Perhaps even more confusing is that Divac said that owner Vivek Ranadive did not have input on the trade process. That seems highly unlikely, given how hands-on Ranadive has been in the past regarding keeping Cousins.

“[Ranadive] didn’t have any idea,” Divac said of the trade. “I just told him what I was going to do.”

Let’s cut right to the chase here: this makes no sense.

First, because ownership in the NBA always has some kind of contact on trades, if only as a heads up. When it comes to franchise players, I’m hard-pressed to believe Ranadive wasn’t involved.

Meanwhile, what explanation could possibly be given for not pulling the trigger on a deal Divac admits was better than the one he got from New Orleans? That would appear to imply outside pressure not to take the better of the two trades, which again would point to Ranadive.

The offer from the Pelicans was one that Ranadive has reportedly been a big fan of, particularly because he feels that Buddy Hield is has the potential to be in the range of Stephen Curry.

That’s a lot to unpack.

Then we have to get to the Kings and their press release, which takes an unsubtle potshot at Cousins with regard to his character:

“It was time for a change and I decided this was the best direction for the organization, said Divac. “Winning begins with culture and character matters. With the upcoming draft class set to be one of the strongest in a decade, this trade will allow us to build the depth needed for a talented and developing roster moving forward.”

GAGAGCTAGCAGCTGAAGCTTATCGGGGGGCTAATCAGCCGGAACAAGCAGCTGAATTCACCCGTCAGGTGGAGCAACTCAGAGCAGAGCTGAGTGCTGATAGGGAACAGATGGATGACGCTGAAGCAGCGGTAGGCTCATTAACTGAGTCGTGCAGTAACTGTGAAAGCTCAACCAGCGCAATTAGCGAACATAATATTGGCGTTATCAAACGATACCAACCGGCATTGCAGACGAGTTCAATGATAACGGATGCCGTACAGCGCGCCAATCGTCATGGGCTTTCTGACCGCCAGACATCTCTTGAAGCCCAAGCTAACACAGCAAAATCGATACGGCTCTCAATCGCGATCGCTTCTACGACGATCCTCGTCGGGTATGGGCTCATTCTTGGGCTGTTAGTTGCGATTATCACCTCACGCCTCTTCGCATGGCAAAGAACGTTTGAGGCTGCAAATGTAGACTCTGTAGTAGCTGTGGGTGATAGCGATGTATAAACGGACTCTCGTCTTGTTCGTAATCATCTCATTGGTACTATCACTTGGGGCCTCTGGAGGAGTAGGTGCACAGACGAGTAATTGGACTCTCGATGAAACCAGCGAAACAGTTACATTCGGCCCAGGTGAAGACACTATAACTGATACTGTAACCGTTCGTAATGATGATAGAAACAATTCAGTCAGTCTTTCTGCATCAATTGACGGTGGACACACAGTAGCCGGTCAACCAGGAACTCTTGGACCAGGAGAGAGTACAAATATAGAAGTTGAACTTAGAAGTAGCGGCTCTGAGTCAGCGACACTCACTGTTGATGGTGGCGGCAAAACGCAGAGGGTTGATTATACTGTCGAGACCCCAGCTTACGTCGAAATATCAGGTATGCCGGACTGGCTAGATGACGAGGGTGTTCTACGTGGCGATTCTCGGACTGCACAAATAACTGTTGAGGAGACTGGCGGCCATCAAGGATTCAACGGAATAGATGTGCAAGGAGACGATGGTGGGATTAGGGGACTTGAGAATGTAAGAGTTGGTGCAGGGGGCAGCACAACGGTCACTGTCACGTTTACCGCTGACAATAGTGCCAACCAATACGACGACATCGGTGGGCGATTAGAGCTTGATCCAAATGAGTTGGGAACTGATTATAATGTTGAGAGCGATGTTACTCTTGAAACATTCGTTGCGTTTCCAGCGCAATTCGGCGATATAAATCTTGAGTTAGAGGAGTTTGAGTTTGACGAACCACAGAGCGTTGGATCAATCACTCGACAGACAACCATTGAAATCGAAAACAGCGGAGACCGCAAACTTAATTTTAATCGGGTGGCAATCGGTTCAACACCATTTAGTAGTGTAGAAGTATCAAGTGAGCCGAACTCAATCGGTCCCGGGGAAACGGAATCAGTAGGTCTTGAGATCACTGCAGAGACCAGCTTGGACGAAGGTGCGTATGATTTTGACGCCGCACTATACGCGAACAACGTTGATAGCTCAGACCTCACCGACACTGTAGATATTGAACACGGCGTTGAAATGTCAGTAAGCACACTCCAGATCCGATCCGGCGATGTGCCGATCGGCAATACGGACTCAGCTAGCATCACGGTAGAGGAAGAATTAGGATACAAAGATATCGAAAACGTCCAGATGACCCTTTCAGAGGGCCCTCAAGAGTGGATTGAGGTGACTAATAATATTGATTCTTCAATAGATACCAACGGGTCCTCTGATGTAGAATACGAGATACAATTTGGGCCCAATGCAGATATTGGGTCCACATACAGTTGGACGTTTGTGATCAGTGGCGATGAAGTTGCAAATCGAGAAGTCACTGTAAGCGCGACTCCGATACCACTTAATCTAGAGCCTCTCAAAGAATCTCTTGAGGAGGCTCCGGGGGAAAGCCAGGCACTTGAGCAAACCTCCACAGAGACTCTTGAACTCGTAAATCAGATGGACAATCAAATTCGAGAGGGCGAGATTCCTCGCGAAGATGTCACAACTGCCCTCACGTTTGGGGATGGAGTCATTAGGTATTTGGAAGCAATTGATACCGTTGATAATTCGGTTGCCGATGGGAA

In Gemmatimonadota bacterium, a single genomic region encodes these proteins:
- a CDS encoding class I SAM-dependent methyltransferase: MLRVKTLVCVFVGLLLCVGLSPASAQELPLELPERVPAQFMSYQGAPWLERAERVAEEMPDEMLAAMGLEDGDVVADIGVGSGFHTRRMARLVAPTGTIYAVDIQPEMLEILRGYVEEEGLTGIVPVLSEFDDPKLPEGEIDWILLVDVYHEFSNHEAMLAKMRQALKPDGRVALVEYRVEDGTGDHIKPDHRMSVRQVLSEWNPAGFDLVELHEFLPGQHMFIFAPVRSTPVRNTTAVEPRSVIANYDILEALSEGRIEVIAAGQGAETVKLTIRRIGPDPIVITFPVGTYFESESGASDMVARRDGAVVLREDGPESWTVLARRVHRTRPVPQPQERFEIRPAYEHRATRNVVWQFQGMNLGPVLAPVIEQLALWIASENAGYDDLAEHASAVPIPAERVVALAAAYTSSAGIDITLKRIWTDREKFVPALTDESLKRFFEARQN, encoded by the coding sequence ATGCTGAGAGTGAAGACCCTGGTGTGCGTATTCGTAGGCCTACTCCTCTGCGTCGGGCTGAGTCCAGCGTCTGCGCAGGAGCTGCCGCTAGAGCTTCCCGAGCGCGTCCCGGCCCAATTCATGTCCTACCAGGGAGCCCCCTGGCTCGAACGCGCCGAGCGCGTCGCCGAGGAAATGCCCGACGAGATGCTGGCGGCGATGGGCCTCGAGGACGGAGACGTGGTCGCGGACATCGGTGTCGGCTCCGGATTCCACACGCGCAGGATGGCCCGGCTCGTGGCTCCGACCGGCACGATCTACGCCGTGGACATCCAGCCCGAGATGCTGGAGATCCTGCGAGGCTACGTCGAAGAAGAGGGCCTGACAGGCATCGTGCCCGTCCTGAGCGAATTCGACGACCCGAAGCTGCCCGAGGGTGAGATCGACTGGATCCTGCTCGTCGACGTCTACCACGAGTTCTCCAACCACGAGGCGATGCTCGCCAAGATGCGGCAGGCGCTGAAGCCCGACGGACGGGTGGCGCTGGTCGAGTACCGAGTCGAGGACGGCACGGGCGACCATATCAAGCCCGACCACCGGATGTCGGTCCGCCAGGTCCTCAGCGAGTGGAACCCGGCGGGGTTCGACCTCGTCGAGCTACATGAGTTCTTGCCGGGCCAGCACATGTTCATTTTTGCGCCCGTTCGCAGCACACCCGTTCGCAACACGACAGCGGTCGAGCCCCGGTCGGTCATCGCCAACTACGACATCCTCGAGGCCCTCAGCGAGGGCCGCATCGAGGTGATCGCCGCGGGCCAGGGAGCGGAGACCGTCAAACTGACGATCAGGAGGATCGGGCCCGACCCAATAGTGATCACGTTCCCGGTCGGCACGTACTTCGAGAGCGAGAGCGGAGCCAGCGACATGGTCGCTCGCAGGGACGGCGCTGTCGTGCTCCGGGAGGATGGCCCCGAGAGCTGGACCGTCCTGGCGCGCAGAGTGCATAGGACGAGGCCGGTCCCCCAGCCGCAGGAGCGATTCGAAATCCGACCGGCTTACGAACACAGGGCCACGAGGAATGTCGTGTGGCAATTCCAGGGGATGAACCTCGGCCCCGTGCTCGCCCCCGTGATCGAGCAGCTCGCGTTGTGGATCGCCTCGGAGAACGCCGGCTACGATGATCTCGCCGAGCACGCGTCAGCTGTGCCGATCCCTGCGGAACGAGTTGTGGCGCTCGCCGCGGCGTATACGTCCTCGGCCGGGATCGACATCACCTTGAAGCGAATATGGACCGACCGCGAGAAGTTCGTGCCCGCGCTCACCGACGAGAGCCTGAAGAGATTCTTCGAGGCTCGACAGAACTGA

Ah, ok. Couple that with Kings play-by-play announcer Grant Napear going nuclear on Cousins moments after he was traded and you’ve got an extremely confusing, bad looking coming out of Northern California.

The Kings are a mess.

Rumor: Kings owner sees Buddy Hield having Stephen Curry potential

World guard Buddy Hield (24) of the New Orleans Pelicans (24) goes to the basket against U.S. guard Devin Booker of the Phoenix Suns during the Rising Stars Challenge, part of the NBA All-Star events in New Orleans, Friday, Feb. 17, 2017. (AP Photo/Gerald Herbert)
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The Sacramento Kings made one of the more disastrous trades we’ve seen in recent years involving a superstar player. They traded DeMarcus Cousins — franchise center who sometimes torpedoes his own team with his temper — for a sharp-shooting rookie, a first round pick that sits outside the top 3, and a player they already traded away and are apparently unlikely to keep long term. Gross.

This is not going over well with Kings fans, but it is said to be sitting well with Sacramento owner Vivek Ranadive.

Via Twitter:

Ah, what?

Hield was an excellent scorer in college, and has the kind of range that makes him a prime candidate for the type of offenses being developed in the modern NBA. But that’s where the reasonable comparisons end for him and Curry. Come on.

For one, Hield is a true shooting guard. No part of his game is crafted to be the primary ball handler at an NBA level. He’s not the passer Stephen Curry is, nor was he even as good at that as Klay Thompson was in college.

It’s OK that the Kings like Hield in a vacuum. Within context it appears they’ve sold themselves on something patently ridiculous. We’ve never seen a player in Curry’s mold before. Hoping an incomparable player somehow matches up with his talent and skill set — and trading away Cousins because of it — is wild.

Sacramento is going to be bad. Call a Kings fan today, tell them you love them. They need you now more than ever.

Stephen Curry tries to pass off backboard to himself (VIDEO)

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NEW ORLEANS — LeBron James can do it.

Stephen Curry? Not so much.

The Golden State Warriors PG tried to pull the Trady McGrady in Sunday’s All-Star Game but found himself coming up just a little short.